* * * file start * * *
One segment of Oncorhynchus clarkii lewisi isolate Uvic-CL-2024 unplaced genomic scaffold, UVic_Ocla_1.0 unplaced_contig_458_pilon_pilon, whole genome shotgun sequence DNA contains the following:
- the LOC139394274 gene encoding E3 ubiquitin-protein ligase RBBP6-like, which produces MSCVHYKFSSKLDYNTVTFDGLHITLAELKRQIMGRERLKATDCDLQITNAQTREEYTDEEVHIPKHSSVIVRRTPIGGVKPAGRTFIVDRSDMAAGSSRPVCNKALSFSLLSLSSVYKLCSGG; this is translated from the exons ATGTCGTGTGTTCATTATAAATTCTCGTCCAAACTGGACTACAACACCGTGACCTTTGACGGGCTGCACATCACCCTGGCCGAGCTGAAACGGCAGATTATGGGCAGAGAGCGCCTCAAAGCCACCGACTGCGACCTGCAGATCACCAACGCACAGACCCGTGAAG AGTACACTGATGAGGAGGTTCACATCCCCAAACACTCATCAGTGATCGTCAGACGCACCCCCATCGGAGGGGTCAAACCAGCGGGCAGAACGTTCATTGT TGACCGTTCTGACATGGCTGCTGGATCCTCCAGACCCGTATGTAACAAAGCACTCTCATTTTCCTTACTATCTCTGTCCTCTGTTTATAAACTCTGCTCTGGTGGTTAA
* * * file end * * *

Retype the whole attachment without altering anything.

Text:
One segment of Oncorhynchus clarkii lewisi isolate Uvic-CL-2024 unplaced genomic scaffold, UVic_Ocla_1.0 unplaced_contig_458_pilon_pilon, whole genome shotgun sequence DNA contains the following:
- the LOC139394274 gene encoding E3 ubiquitin-protein ligase RBBP6-like, which produces MSCVHYKFSSKLDYNTVTFDGLHITLAELKRQIMGRERLKATDCDLQITNAQTREEYTDEEVHIPKHSSVIVRRTPIGGVKPAGRTFIVDRSDMAAGSSRPVCNKALSFSLLSLSSVYKLCSGG; this is translated from the exons ATGTCGTGTGTTCATTATAAATTCTCGTCCAAACTGGACTACAACACCGTGACCTTTGACGGGCTGCACATCACCCTGGCCGAGCTGAAACGGCAGATTATGGGCAGAGAGCGCCTCAAAGCCACCGACTGCGACCTGCAGATCACCAACGCACAGACCCGTGAAG AGTACACTGATGAGGAGGTTCACATCCCCAAACACTCATCAGTGATCGTCAGACGCACCCCCATCGGAGGGGTCAAACCAGCGGGCAGAACGTTCATTGT TGACCGTTCTGACATGGCTGCTGGATCCTCCAGACCCGTATGTAACAAAGCACTCTCATTTTCCTTACTATCTCTGTCCTCTGTTTATAAACTCTGCTCTGGTGGTTAA